Quantifiable and Practical Ways to Assess for High-Functioning Forms of Autism: Part Two of Two

 Recently I was asked to comment on the following question:

 “Is there a common framework for assessing students with milder forms of autism that is quantifiable as well as practical?”

 When a systematic approach is used to gather a detailed behavioral profile, it becomes possible to arrive at a diagnosis that is both quantifiable and practical.

 To obtain a qualitative sample of behavior that is systematic and observable a diagnostic student interview should be completed.

 The MIGDAS* interview process provides guidelines in how to structure a “neuro-atypical” conversation with a student and how to gain detailed background information from parents and teachers. The MIGDAS process helps evaluators coax out nuanced patterns of neuro-atypical development that can be clearly documented and match the experience of parents and teachers.

 To further support the individual behavioral profile gathered through the MIGDAS process, I use the CARS2-HF rating scale**. The CARS2-HF provides quantitatively specific and reliable information to support the qualitative sample of behavior obtained through the MIGDAS interview process. It is completed by the autism evaluation team and the ratings take into account direct interaction with the individual as well as parent and teacher input.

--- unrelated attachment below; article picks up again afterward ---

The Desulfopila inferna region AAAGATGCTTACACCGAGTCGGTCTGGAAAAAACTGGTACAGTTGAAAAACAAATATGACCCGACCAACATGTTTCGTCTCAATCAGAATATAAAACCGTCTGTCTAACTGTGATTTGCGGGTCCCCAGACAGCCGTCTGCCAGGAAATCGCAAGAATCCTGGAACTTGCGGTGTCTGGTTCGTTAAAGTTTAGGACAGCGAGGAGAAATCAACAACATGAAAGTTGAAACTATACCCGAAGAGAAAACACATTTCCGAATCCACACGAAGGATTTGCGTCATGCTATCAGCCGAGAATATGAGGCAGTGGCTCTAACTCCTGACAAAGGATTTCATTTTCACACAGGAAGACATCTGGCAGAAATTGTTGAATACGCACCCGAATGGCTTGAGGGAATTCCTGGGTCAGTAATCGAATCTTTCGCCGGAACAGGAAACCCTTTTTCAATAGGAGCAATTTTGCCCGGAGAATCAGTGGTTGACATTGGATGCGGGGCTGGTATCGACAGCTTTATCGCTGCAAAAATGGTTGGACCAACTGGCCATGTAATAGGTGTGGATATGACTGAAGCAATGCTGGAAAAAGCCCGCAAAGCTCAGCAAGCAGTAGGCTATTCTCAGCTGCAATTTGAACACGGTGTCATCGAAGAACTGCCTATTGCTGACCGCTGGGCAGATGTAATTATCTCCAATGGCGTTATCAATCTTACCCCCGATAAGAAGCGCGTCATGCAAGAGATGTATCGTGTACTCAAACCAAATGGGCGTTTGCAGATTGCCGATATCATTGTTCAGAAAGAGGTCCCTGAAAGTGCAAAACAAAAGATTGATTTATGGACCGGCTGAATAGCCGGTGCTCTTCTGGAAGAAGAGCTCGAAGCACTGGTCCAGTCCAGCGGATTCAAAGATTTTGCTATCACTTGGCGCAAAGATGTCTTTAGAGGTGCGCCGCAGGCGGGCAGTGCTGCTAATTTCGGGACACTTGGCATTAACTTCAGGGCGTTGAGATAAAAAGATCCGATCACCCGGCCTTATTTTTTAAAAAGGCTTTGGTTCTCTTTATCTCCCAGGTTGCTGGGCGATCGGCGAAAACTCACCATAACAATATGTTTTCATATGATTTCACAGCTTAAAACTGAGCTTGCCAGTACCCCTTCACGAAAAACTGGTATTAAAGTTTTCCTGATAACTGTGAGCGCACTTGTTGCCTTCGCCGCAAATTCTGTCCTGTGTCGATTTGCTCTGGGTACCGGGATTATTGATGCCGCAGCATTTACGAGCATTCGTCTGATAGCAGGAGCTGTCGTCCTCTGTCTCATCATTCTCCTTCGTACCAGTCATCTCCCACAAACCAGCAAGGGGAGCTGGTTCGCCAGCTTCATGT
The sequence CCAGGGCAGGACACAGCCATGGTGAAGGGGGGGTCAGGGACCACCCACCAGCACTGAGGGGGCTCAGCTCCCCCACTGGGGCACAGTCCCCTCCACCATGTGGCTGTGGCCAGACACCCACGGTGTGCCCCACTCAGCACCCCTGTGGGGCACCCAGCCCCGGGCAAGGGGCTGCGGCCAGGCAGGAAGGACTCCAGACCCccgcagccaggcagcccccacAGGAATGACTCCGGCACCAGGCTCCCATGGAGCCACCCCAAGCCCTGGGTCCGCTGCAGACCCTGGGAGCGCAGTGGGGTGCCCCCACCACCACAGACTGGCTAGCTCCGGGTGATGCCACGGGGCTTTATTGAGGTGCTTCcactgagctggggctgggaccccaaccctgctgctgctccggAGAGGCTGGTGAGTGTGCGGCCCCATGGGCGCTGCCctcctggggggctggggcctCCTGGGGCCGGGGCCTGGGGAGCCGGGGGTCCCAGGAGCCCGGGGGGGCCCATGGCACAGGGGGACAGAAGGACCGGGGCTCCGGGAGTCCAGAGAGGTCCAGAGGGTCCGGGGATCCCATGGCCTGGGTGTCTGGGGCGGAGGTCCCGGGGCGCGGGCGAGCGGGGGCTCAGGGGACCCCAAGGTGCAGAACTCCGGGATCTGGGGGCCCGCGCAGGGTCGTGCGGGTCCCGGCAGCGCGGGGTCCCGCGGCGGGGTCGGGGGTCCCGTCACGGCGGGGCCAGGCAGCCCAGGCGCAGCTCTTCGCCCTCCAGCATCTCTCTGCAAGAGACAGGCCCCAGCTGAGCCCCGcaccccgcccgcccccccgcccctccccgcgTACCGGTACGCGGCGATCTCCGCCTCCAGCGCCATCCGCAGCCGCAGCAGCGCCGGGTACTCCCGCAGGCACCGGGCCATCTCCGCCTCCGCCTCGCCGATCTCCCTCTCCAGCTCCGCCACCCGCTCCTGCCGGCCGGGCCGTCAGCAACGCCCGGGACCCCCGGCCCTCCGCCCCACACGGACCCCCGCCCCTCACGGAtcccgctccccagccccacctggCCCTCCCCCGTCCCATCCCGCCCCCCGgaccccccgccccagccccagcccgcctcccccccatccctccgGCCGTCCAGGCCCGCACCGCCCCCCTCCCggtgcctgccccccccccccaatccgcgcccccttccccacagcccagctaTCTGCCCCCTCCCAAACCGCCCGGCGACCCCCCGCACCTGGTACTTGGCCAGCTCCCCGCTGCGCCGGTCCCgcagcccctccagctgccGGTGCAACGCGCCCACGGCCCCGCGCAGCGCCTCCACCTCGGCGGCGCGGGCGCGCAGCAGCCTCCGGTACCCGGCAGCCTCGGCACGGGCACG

I also use the SRS*** parent and teacher forms to target social factors and to compare how the individual is viewed socially by parents and teachers.

 The BRIEF**** inventory provides useful information regarding key executive functioning skills.

 Finally, the BASC-2***** provides additional quantifiable information. Many times the Atypicality scale is elevated for individuals with mild, high-functioning forms of autism.

 *MIGDAS: Monteiro Interview Guidelines for Diagnosing Asperger’s Syndrome: A Team-Based Approach (www.wpspublish.com)

**CARS2-HF: Childhood Autism Rating Scale, Second Edition-High-Functioning Version (www.wpspublish.com)

***SRS: Social Responsiveness Scale (www.wps.publish.com)

****BRIEF: Behavior Rating Inventory of Executive Function (www.mhs.com)

*****BASC-2: Behavior Assessment System for Children, Second Edition (www.pearsonassessments.com)

 What autism behavior checklists do you like to use? Visit me on facebook at “Autism Conversations” and join the conversation!